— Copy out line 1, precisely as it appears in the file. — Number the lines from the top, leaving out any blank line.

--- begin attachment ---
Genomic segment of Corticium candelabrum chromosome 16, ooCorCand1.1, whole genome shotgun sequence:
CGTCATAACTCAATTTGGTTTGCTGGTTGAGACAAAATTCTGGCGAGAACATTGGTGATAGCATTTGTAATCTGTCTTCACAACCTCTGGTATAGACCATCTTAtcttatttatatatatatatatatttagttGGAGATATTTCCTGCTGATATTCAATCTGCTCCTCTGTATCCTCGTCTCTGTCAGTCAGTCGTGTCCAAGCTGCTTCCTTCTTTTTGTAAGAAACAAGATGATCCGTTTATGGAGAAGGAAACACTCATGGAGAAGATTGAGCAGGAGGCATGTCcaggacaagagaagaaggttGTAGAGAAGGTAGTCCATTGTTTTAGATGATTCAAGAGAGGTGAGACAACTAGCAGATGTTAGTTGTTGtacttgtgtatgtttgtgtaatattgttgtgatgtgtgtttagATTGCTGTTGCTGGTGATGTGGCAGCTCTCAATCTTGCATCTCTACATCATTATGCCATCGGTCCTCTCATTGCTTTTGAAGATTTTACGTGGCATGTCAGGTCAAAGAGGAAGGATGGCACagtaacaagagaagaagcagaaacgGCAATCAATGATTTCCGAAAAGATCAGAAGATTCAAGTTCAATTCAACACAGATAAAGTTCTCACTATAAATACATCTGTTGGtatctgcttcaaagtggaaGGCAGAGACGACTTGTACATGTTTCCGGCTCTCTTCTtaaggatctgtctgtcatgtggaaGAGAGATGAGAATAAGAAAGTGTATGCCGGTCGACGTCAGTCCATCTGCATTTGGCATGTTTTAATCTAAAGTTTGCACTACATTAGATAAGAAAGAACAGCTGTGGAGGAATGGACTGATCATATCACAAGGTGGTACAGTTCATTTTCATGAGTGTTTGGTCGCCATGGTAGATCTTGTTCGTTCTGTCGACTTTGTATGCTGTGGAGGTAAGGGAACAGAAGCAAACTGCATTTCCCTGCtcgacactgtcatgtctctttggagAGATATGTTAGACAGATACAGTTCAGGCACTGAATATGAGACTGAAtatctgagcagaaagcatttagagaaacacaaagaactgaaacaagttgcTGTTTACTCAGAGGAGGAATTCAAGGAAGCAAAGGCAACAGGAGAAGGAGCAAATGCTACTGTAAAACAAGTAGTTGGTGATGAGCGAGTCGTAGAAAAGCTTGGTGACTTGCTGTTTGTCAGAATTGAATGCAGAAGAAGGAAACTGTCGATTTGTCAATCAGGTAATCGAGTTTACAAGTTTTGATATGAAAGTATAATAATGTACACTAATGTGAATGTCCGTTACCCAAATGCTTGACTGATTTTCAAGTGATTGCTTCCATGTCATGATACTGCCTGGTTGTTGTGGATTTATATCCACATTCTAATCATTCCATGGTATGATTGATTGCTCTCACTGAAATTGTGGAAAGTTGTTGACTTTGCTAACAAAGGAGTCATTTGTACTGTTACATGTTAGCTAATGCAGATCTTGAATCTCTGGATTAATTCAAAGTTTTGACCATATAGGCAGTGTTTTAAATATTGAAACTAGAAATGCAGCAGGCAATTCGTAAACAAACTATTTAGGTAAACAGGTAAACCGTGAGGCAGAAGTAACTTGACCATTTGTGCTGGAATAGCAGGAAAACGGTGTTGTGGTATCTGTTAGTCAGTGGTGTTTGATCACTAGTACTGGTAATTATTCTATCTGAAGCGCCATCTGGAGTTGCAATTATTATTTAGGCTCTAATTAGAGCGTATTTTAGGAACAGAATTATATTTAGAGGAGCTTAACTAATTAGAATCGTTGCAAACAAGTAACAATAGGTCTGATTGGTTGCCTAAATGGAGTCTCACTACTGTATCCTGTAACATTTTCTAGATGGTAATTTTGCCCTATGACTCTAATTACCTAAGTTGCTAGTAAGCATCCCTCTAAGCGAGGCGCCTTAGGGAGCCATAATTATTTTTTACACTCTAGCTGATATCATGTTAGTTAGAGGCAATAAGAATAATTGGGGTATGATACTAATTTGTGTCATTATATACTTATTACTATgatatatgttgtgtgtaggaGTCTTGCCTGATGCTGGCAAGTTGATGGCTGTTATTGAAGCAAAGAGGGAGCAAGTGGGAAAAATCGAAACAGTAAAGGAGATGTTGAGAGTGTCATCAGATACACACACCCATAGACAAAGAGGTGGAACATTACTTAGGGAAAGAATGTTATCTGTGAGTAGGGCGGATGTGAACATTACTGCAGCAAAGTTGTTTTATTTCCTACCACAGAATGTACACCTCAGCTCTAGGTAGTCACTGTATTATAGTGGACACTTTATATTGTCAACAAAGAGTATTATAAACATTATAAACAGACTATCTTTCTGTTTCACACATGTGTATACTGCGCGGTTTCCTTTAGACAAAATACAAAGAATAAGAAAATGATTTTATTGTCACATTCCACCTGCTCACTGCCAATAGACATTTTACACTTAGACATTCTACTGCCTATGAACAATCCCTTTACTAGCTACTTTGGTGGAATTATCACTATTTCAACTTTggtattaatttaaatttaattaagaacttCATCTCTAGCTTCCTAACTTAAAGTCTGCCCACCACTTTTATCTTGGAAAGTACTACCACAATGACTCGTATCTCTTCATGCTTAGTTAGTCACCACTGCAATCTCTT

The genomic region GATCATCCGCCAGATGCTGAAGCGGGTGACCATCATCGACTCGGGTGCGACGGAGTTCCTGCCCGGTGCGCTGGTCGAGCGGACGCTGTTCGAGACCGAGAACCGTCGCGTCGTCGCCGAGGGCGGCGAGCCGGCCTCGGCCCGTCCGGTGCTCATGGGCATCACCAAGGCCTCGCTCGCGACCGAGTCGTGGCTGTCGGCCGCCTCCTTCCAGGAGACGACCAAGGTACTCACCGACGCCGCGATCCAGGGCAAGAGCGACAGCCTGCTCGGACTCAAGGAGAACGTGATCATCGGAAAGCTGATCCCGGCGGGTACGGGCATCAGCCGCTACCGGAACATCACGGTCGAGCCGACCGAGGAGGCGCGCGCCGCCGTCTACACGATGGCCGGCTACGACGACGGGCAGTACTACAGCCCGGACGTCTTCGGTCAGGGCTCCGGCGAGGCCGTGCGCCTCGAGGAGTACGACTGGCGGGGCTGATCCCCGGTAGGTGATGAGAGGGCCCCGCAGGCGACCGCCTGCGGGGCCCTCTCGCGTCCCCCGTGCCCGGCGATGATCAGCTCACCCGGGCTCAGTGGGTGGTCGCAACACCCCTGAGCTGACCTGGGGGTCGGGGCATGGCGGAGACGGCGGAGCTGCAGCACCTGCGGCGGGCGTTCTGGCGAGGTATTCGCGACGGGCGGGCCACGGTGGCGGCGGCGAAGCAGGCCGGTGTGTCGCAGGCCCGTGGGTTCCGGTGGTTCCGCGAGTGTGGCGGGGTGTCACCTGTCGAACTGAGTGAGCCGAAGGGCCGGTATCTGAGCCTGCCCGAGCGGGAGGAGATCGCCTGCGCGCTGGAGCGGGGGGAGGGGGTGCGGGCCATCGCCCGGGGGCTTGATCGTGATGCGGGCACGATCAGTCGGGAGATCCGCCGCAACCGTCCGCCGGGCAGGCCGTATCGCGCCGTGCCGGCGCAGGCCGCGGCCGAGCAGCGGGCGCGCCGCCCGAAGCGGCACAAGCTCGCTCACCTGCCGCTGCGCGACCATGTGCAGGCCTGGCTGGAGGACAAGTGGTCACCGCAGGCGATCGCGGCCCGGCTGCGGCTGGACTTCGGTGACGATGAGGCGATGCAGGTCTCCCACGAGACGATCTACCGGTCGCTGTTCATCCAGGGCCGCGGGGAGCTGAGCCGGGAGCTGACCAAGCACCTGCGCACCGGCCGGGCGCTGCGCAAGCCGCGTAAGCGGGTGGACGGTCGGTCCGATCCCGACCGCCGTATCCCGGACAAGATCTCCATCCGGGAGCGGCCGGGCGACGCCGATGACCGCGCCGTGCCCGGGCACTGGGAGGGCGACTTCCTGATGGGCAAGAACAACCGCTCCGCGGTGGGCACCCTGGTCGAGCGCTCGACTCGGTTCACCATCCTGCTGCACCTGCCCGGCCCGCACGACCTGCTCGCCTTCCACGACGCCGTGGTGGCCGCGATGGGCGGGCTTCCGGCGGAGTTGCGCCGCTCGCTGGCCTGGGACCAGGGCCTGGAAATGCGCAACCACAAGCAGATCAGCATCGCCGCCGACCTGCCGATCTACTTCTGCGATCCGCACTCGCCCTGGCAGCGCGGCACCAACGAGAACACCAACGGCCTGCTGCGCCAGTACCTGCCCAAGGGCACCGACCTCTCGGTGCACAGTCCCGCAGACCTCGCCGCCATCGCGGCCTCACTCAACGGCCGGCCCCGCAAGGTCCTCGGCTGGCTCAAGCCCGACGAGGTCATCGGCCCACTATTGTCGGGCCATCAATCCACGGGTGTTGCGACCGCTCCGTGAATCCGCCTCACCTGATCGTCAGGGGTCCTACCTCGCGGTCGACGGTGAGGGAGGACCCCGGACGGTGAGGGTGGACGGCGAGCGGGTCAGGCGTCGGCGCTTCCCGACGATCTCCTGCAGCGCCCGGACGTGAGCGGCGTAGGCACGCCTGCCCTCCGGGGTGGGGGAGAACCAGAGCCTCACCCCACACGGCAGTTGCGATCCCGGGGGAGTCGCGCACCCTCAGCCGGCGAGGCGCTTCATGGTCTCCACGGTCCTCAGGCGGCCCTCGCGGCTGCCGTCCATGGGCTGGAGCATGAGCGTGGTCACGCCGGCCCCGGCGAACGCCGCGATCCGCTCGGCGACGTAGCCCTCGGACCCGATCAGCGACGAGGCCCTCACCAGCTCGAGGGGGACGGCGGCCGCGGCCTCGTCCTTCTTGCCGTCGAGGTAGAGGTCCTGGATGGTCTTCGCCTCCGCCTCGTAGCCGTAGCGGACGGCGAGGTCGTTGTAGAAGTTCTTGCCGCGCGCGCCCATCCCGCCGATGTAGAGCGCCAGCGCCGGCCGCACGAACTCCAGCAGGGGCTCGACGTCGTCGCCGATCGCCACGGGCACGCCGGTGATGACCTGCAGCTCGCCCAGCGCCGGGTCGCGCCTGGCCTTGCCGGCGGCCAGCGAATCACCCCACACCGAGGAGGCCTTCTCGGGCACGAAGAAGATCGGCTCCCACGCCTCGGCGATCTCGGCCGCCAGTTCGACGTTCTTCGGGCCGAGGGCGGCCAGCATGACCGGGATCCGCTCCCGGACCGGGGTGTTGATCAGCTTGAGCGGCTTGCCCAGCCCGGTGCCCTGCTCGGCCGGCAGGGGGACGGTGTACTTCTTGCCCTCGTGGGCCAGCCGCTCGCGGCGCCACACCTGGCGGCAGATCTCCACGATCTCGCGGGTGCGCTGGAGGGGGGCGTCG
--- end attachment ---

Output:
Genomic segment of Corticium candelabrum chromosome 16, ooCorCand1.1, whole genome shotgun sequence: